Happy 100th, Julia Child.
The TV camera zooms in for a close-up and focuses on her hands. She may be dicing an onion, mincing a garlic clove, trussing a chicken. Her fingers fly with the speed and dexterity of a concert pianist. Strength counts, too, as she cleaves an ocean catfish with a mighty, two-fisted swipe or, muscles bulging and curls aquiver, whips up egg whites with her wire whisk. She takes every short cut, squeezes lemons through “my ever-clean dish towel,” samples sauces with her fingers. No matter if she breaks the rules. Her verve and insouciance will see her through. Even her failures and faux pas are classic. When a potato pancake falls on the worktable, she scoops it back into the pan, bats her big blue eyes at the cameras, and advises: “Remember, you’re all alone in the kitchen and no one can see you.”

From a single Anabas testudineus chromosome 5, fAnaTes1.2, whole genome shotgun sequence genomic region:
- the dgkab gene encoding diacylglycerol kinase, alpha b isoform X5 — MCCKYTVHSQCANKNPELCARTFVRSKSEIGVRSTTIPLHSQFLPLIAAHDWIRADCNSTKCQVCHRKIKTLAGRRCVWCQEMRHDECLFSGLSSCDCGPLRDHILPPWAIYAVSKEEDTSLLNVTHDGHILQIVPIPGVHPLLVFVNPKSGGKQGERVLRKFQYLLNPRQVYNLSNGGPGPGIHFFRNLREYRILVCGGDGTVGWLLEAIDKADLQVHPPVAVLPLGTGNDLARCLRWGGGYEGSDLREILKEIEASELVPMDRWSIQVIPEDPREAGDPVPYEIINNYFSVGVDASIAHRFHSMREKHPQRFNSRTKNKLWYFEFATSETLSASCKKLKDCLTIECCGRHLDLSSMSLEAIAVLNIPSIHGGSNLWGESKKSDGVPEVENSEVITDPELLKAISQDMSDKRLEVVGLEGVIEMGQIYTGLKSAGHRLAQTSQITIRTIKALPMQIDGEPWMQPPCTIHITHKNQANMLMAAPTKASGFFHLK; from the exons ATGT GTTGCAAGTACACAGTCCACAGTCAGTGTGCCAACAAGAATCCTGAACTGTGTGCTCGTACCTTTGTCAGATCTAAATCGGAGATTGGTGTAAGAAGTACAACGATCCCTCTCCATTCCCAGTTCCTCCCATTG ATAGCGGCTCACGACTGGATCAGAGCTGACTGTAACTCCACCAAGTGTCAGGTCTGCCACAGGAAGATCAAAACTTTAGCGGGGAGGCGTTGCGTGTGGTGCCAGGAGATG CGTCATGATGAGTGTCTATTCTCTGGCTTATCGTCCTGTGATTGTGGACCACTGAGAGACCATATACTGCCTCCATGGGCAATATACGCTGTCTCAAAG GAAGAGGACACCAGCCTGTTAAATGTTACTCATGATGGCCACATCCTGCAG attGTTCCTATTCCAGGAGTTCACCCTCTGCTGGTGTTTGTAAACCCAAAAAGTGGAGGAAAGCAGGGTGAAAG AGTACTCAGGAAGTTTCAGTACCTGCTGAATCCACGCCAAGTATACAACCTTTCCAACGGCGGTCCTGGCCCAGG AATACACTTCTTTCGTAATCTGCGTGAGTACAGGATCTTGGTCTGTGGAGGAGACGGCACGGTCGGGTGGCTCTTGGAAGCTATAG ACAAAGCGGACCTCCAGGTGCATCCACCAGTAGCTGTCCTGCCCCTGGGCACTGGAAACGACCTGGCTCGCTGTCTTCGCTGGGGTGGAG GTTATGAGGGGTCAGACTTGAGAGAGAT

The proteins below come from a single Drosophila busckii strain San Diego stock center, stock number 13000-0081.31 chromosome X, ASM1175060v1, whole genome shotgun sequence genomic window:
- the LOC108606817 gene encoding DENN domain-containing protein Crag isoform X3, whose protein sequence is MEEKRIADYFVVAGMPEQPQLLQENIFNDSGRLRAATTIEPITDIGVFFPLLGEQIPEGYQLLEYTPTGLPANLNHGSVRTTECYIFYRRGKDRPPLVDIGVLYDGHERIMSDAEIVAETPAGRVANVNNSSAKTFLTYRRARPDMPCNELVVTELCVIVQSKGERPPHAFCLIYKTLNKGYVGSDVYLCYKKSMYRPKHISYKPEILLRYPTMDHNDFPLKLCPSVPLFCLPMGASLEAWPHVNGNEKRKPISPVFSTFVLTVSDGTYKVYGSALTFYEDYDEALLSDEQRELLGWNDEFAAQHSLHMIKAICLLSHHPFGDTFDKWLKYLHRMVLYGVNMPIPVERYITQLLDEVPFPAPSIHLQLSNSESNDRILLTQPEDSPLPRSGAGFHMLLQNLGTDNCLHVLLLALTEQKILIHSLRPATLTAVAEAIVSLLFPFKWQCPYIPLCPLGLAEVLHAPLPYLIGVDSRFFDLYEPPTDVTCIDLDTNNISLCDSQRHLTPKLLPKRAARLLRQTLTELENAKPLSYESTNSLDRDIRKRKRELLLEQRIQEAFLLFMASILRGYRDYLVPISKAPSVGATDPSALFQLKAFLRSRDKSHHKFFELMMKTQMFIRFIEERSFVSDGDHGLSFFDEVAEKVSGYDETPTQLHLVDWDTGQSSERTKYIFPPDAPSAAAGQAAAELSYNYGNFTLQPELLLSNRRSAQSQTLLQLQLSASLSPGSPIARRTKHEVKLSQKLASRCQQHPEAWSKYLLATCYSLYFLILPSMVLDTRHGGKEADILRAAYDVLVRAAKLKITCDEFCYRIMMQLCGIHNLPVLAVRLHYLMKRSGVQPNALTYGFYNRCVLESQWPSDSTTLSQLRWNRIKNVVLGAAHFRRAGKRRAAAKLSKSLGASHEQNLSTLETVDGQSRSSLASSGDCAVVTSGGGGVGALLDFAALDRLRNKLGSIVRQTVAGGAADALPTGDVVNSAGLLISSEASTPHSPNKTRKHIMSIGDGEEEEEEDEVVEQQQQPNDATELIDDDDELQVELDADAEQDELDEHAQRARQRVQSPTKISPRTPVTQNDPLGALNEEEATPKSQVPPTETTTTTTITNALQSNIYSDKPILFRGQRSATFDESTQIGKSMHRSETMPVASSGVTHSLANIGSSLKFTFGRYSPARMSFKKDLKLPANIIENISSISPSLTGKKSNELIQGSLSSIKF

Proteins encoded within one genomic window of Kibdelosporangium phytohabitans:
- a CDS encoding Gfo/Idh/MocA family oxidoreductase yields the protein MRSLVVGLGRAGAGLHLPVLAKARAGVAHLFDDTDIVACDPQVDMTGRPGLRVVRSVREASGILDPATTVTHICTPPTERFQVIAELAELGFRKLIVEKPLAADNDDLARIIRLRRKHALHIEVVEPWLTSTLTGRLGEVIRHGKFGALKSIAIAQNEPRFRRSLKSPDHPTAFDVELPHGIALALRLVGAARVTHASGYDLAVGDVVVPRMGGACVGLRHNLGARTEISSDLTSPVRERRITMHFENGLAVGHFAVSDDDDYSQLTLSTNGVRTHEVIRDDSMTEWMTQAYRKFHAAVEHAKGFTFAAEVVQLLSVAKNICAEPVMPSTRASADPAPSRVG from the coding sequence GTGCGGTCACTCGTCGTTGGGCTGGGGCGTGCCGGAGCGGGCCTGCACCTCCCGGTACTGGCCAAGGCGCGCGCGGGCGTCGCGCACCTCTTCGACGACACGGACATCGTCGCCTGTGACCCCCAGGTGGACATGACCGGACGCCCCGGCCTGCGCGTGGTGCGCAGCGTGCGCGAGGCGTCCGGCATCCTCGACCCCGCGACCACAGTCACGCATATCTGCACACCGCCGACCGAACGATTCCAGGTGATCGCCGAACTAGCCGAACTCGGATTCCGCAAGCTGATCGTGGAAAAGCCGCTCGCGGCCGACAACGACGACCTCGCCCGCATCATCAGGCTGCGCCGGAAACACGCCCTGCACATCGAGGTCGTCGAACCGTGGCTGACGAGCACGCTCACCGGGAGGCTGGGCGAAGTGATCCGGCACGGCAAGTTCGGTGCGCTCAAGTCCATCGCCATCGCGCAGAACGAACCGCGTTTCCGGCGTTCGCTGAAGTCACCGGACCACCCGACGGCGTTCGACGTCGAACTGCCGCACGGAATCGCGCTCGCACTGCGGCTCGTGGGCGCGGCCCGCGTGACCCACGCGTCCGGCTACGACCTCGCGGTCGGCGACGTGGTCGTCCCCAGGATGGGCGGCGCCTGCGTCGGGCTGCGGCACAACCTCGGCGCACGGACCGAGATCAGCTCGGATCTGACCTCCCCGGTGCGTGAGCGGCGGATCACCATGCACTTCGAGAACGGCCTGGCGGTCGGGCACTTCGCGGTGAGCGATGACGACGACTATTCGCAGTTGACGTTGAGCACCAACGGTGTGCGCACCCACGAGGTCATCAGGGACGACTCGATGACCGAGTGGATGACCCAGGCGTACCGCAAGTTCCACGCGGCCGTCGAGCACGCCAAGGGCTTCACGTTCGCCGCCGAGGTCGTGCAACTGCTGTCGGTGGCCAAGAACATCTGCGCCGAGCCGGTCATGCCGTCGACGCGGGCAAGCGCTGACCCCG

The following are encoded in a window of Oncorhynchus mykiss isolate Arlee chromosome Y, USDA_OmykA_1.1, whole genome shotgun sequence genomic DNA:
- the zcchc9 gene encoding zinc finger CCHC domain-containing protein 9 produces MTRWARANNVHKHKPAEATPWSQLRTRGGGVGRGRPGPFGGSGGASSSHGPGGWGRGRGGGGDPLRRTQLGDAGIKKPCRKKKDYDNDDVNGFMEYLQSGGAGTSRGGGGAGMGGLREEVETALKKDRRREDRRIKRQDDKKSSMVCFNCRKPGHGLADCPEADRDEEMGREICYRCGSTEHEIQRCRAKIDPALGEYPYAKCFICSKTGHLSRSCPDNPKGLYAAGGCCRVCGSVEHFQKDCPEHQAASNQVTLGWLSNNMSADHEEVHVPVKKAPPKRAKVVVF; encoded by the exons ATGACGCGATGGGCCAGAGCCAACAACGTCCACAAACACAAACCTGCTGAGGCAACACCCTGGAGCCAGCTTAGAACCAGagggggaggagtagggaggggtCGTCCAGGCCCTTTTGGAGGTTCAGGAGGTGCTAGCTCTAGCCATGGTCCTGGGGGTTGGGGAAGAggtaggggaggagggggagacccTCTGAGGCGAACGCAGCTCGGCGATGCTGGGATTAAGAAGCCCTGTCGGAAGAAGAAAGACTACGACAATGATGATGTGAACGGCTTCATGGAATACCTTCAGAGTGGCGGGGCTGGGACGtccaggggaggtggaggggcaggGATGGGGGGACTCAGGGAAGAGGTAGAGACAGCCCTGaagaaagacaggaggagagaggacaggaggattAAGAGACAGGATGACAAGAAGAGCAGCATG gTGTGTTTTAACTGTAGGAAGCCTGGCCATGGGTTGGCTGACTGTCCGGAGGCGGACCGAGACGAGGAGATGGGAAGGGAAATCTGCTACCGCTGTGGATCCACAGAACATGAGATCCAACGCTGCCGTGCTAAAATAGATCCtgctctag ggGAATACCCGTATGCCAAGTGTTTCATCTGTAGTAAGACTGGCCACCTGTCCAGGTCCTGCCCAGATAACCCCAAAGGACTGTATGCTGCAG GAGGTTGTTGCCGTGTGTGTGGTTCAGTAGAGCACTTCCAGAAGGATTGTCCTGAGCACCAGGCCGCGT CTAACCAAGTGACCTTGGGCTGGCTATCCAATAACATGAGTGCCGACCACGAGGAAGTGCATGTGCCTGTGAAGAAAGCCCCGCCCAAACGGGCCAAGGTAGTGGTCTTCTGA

Read the rest of TIME’s November 25, 1966 cover story on Julia Child here.